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The experience of immigrants coming to Britain between the
1940's and 1970's has been an uncomfortable and difficult one...
Immigration became a main part of Great Britain from the 1940's up to the
1970's. People came from all over the world seeking a better life, and so lots
of people decided to settle in Great Britain. Although people in foreign
countries were encouraged to migrate to the UK, the life that awaited them
was not necessarily a good one.
In 1948, the first immigrants from the Caribbean set sail across the Atlantic on
the SS Empire Windrush. This event is understood to have laid the foundations
for the multicultural society that we live in today. The reason for the West
Indians to travel to Britain was the fact that post war Britain had extremely
low unemployment levels and the chances of getting well paid work were very
high. Britain had been badly damaged by the war and people were needed to
fill the job spaces that men who died in the war had left. There were also
people needed to help do jobs that entailed clearing up the physical mess that
the war had left across Britain. And so, West Indians decided to travel to
Britain, and the SS Empire Windrush set sail in 1948 with over 500 willing
workers on board. In the same year, the British Nationality Act was introduced.
This meant that people who lived in the British present and past Colonies (such
as Hong Kong and India), were given British citizenship and could enter Britain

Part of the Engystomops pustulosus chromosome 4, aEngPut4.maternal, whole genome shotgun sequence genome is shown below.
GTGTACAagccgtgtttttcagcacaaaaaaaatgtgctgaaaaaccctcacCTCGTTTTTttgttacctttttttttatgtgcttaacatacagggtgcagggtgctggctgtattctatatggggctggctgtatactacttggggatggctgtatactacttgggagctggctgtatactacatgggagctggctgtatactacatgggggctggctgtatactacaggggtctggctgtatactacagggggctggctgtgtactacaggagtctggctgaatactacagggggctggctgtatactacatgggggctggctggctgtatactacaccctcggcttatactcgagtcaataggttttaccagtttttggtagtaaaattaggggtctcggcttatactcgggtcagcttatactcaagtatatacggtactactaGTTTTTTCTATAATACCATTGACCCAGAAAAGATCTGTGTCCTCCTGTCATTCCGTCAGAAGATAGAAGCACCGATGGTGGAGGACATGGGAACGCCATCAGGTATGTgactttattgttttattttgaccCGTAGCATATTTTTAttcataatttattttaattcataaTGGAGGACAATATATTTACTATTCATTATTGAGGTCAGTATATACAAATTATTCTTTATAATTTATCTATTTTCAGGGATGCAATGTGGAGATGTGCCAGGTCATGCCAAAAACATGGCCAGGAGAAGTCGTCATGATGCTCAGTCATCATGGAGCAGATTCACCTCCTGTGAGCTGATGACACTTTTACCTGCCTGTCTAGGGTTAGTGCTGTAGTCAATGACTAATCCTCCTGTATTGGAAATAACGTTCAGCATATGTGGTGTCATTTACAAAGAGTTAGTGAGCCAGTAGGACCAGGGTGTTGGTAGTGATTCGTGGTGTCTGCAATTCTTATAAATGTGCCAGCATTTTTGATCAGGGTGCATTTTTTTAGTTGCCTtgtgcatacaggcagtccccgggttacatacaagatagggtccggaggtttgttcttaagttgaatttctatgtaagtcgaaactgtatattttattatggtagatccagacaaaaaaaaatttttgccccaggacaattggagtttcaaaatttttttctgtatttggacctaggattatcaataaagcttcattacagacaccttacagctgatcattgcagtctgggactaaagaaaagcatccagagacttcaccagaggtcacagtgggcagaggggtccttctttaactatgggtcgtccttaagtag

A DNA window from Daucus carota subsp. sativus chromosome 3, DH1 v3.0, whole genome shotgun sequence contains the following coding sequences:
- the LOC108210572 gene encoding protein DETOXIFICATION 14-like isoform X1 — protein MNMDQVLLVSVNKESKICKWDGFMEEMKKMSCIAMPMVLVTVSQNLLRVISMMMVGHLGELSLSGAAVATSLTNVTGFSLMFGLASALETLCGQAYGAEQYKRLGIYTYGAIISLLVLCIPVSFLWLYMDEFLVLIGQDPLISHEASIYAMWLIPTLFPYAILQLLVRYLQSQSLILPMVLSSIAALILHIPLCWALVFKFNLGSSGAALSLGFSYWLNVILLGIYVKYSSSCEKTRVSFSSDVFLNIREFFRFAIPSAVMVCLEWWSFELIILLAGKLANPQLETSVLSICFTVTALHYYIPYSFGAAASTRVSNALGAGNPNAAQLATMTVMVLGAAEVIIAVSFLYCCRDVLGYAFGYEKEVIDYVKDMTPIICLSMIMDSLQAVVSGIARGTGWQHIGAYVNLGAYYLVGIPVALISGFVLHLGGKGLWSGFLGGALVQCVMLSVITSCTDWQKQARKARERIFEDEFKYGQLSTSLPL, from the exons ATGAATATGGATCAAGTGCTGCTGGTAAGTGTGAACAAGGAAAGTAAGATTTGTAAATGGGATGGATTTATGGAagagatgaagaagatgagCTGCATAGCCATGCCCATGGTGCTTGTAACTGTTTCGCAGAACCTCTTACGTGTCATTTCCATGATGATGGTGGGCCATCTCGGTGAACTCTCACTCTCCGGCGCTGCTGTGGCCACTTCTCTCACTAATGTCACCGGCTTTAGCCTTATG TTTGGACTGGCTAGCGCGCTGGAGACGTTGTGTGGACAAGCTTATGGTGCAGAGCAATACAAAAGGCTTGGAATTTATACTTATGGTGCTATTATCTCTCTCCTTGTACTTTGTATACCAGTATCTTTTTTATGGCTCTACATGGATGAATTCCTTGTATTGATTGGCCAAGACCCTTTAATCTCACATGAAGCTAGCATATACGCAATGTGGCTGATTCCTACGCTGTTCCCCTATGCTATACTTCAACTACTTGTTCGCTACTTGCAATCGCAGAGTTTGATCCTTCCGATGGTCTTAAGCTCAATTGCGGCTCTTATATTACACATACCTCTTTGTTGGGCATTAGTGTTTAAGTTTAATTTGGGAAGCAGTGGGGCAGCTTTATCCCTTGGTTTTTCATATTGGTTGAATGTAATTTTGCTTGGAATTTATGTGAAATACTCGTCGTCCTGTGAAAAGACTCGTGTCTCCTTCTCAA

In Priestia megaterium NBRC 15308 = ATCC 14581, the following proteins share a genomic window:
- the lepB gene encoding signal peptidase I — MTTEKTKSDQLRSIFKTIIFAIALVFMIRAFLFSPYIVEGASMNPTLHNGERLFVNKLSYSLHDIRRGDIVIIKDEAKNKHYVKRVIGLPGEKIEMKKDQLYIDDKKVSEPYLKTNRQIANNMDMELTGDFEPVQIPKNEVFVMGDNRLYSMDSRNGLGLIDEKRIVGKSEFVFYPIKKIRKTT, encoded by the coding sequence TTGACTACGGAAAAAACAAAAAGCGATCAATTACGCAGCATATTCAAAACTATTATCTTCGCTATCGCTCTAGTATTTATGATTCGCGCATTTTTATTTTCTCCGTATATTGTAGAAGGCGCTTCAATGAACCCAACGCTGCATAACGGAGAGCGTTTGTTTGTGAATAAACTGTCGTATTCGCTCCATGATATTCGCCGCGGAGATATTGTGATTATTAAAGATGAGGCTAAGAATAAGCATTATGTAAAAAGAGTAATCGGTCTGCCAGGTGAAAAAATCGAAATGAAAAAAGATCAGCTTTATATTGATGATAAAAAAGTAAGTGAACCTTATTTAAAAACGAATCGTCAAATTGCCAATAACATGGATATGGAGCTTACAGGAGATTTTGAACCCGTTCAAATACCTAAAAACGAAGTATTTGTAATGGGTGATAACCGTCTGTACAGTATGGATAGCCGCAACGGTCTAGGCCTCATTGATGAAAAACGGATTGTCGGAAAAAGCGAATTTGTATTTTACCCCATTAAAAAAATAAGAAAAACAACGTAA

for as long as they wanted. Up to this moment in time, there seemed to be
little problems surrounding immigration, but as the seasons started to change,
so did the mind-set of the British people.
This is an image of the SS
Empire Windrush, which was the
ship that carried 500 West
Indian people to Britain, in the
search for a new life. The ship
stopped sailing in 1954 after an
engine fire. The ship eventually
sunk in March 1954.
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As the years passed, the amount of immigrants in Britain increased. In the late
1950's, British people started to express their views towards immigration. The
strong economic growth had started to falter and jobs were becoming scarcer.
British people felt that immigrants were to blame for the low amounts of jobs.
Quite suddenly, violence started to erupt around the country in protest to
immigration. The summer of 1958 was deemed the `Summer of Violence' as
violent incidents occurred around the UK.…read more
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Yet it was not just the public's views that were changing. A well respected and
influential politician called Enoch Powell did a speech in 1968 called the `Rivers
of Blood'. In his speech, he widely criticised immigration and was indirectly, yet
purposefully racist. He said that if immigration did not stop, then the streets
will be `Rivers of Blood'. His speech was frowned upon by the government and
he was sacked by the shadow cabinet.…read more